Monday, July 02, 2012 -
Uzbekistan’s diaspora opposition leaders and dissidents met in the Czech Republic over the weekend to hash out ways of toppling authoritarian President Islam Karimov from power.
Karimov has ruled the tightly controlled country along Soviet-style command lines since its independence in 1991. Rights watchdogs call Uzbekistan one of the world’s most repressive republics.
The diaspora opposition movements, brought together under a new umbrella group People’s Movement of Uzbekistan, feel emboldened by the Arab Spring pro-democracy uprisings that swept the Middle East and North Africa, according to Radio Free Europe/Radio Liberty (RFE/RL).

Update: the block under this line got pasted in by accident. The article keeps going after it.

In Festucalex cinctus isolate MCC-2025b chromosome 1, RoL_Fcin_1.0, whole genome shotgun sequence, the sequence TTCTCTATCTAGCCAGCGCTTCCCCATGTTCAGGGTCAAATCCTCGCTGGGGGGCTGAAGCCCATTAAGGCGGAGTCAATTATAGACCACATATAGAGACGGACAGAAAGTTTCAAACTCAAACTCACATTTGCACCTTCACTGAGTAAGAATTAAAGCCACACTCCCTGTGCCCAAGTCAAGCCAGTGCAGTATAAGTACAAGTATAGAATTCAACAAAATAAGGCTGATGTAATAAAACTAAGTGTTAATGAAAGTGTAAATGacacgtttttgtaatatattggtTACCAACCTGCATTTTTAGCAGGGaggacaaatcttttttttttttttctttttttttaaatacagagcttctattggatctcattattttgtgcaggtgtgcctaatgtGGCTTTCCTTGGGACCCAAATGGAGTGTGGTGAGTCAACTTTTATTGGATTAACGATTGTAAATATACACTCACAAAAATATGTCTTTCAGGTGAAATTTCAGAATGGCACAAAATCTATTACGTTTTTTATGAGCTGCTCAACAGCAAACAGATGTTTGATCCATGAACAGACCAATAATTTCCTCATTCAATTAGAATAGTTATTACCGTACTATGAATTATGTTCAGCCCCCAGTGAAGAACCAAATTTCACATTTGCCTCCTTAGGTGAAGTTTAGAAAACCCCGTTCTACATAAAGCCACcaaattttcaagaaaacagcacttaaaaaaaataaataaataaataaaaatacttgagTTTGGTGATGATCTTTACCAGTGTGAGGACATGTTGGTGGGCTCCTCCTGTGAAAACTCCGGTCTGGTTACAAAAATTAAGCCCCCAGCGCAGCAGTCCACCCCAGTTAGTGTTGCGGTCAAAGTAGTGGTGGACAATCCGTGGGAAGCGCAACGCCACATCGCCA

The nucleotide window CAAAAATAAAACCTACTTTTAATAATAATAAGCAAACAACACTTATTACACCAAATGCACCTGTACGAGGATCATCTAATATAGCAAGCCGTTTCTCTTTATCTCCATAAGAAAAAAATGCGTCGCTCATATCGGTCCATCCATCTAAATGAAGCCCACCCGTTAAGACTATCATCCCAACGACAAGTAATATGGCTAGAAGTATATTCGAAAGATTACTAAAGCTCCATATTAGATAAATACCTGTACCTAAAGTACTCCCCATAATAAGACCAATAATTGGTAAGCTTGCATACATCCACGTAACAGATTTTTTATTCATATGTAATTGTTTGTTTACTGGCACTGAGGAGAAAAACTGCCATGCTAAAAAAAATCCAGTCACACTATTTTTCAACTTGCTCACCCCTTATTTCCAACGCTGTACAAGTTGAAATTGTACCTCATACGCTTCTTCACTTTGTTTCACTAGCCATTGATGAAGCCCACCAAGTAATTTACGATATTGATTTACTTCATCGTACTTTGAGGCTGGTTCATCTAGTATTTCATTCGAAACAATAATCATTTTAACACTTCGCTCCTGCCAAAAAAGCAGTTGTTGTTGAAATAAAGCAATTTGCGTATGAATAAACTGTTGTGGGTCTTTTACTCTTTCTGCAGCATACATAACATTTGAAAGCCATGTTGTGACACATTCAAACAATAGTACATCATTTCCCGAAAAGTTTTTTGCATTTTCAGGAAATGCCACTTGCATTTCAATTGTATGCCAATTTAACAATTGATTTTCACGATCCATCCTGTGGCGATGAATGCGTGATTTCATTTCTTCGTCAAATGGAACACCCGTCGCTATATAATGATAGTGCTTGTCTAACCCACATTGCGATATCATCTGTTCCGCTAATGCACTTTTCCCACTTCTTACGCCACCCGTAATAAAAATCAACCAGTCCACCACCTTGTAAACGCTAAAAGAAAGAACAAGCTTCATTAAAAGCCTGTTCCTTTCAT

Prominent exiled Uzbek political opposition leader and writer Muhammad Salih participated in the conference.
Salih, 62, lives in Norway with political asylum protection from the Norwegian government.
This is the second conference of the People’s Movement of Uzbekistan since the inaugural event in the German capital Berlin in May 2011. That meeting brought together figures from Europe, Canada, Australia, and the United States.
There they said they would instigate civil disobedience incidents inside the country for regime change.